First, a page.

TY - GEN

T1 - The Effect of Stochastic Bursting on Biological Clock Precision

AU - Maclaurin, James

AU - Singh, Abhyudai

N1 - Publisher Copyright:
© 2020 EUCA.
Copyright:
Copyright 2020 Elsevier B.V., All rights reserved.

PY - 2020/5

Y1 - 2020/5

N2 - We study stochasticity in gene transcription oscillations. The oscillations in the protein concentration occur due to stochastic bursting of gene transcription being modulated by a delayed negative feedback. The oscillator dynamics is such that the mean dynamics (which the system converges towards in the large size limit) supports an attracting limit cycle. However, since there are only a finite-number of particles in biologically-realistic systems, this results in stochastic effects which perturb the system away from the limit cycle. We define an isochronal phase for the oscillation, and argue that it allows a much more powerful analysis than the Linear Noise Approximation. We demonstrate that the isochronal phase is accurate for very long periods of time: this results from the attracting dynamics of the limit cycle damping down stochasticity from the finite-size effects. Furthermore, because the system stays close to the oscillator for very long periods of time, we can obtain an estimate for the increase in errors over time due to the stochastic nature of the chemical reactions. We investigate numerically how various parametric regimes affect the resulting limit cycle dynamics.

AB - We study stochasticity in gene transcription oscillations. The oscillations in the protein concentration occur due to stochastic bursting of gene transcription being modulated by a delayed negative feedback. The oscillator dynamics is such that the mean dynamics (which the system converges towards in the large size limit) supports an attracting limit cycle. However, since there are only a finite-number of particles in biologically-realistic systems, this results in stochastic effects which perturb the system away from the limit cycle. We define an isochronal phase for the oscillation, and argue that it allows a much more powerful analysis than the Linear Noise Approximation. We demonstrate that the isochronal phase is accurate for very long periods of time: this results from the attracting dynamics of the limit cycle damping down stochasticity from the finite-size effects. Furthermore, because the system stays close to the oscillator for very long periods of time, we can obtain an estimate for the increase in errors over time due to the stochastic nature of the chemical reactions. We investigate numerically how various parametric regimes affect the resulting limit cycle dynamics.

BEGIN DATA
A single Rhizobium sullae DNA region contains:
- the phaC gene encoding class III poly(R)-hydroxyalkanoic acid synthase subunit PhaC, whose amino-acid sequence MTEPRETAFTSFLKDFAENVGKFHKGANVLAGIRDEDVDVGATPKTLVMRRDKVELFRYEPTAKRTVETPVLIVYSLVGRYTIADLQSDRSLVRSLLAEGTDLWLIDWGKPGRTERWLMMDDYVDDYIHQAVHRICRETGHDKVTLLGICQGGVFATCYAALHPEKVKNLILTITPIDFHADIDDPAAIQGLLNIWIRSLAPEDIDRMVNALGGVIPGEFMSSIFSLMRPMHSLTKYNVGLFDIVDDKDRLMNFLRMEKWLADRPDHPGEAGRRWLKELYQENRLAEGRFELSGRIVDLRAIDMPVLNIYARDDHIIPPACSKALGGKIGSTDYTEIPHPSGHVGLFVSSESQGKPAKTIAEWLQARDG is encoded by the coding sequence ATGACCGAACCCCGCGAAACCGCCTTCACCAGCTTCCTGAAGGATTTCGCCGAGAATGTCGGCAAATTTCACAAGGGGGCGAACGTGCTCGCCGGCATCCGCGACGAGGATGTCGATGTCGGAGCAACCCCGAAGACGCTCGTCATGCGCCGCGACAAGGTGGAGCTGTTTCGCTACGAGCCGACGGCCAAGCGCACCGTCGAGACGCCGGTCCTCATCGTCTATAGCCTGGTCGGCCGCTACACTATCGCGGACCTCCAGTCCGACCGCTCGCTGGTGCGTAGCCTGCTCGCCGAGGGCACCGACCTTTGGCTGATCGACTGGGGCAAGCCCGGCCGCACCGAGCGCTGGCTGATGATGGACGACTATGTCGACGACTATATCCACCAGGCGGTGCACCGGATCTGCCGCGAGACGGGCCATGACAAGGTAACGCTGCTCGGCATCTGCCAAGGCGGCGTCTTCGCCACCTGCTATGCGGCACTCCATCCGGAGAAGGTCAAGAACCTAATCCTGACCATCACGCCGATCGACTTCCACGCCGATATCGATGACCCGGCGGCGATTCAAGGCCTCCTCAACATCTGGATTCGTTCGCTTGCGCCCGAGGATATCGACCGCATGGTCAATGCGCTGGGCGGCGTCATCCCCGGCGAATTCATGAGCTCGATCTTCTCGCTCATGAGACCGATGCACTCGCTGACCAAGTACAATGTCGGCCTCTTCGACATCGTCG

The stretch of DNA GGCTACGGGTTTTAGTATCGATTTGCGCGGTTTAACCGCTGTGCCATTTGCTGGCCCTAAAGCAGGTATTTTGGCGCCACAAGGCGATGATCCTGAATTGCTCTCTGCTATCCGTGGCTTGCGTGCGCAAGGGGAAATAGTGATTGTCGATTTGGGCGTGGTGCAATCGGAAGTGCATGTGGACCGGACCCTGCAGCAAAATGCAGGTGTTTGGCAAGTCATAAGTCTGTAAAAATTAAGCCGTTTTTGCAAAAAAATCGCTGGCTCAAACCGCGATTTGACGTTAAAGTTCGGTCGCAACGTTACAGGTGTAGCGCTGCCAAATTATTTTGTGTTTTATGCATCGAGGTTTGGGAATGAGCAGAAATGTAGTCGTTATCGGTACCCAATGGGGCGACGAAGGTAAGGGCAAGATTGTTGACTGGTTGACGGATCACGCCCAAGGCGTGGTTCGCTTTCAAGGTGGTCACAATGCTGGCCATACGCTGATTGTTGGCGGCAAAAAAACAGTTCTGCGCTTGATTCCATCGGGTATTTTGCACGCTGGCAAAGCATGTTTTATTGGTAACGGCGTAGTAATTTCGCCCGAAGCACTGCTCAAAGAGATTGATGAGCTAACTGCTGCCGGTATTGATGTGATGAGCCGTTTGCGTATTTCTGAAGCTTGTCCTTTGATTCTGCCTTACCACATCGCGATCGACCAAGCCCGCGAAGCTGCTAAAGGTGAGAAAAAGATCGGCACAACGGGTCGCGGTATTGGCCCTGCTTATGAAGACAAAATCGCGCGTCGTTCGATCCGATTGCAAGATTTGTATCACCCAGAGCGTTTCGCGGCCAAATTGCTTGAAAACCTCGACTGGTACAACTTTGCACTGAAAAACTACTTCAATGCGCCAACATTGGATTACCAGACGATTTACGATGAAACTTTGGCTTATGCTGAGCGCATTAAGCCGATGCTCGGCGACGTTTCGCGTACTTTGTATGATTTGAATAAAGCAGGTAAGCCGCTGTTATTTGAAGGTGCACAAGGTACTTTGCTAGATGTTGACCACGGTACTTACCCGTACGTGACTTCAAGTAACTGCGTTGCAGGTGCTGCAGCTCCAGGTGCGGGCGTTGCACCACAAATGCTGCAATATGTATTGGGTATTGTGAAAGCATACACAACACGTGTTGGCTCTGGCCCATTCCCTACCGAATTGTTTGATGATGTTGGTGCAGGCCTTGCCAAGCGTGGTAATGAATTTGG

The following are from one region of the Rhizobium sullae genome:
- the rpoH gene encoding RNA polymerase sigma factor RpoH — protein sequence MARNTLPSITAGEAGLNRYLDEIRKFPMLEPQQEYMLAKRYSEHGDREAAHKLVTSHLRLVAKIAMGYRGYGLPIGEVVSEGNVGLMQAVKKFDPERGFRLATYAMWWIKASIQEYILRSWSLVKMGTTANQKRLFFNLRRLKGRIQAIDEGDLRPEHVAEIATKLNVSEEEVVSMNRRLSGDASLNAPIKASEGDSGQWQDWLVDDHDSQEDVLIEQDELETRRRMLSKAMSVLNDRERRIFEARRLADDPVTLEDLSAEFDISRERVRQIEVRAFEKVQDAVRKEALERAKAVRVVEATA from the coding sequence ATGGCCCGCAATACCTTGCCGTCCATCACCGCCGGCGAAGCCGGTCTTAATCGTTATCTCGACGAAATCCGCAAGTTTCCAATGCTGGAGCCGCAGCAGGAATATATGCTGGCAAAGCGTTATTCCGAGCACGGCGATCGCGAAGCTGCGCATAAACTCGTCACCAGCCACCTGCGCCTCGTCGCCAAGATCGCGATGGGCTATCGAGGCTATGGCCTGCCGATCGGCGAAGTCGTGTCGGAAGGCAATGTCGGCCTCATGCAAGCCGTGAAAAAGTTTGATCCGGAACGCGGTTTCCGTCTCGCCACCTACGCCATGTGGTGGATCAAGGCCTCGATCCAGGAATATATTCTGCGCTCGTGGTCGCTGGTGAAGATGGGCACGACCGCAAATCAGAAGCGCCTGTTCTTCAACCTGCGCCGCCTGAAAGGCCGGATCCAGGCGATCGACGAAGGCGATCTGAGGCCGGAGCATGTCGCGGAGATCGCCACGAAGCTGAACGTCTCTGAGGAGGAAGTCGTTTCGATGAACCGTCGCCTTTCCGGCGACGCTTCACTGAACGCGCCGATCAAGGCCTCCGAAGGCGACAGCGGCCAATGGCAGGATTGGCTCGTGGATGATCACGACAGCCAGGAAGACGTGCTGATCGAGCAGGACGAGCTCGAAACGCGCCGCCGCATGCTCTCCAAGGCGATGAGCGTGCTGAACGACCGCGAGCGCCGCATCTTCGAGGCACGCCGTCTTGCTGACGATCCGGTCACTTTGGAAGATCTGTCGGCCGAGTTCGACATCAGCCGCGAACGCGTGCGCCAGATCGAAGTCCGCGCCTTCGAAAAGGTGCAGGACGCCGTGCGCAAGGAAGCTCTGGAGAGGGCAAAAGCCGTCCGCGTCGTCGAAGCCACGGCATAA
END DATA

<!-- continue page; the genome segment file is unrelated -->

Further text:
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M3 - Conference contribution

AN - SCOPUS:85090127704

T3 - European Control Conference 2020, ECC 2020

SP - 1135

EP - 1140

BT - European Control Conference 2020, ECC 2020

PB - Institute of Electrical and Electronics Engineers Inc.

T2 - 18th European Control Conference, ECC 2020

Y2 - 12 May 2020 through 15 May 2020

ER -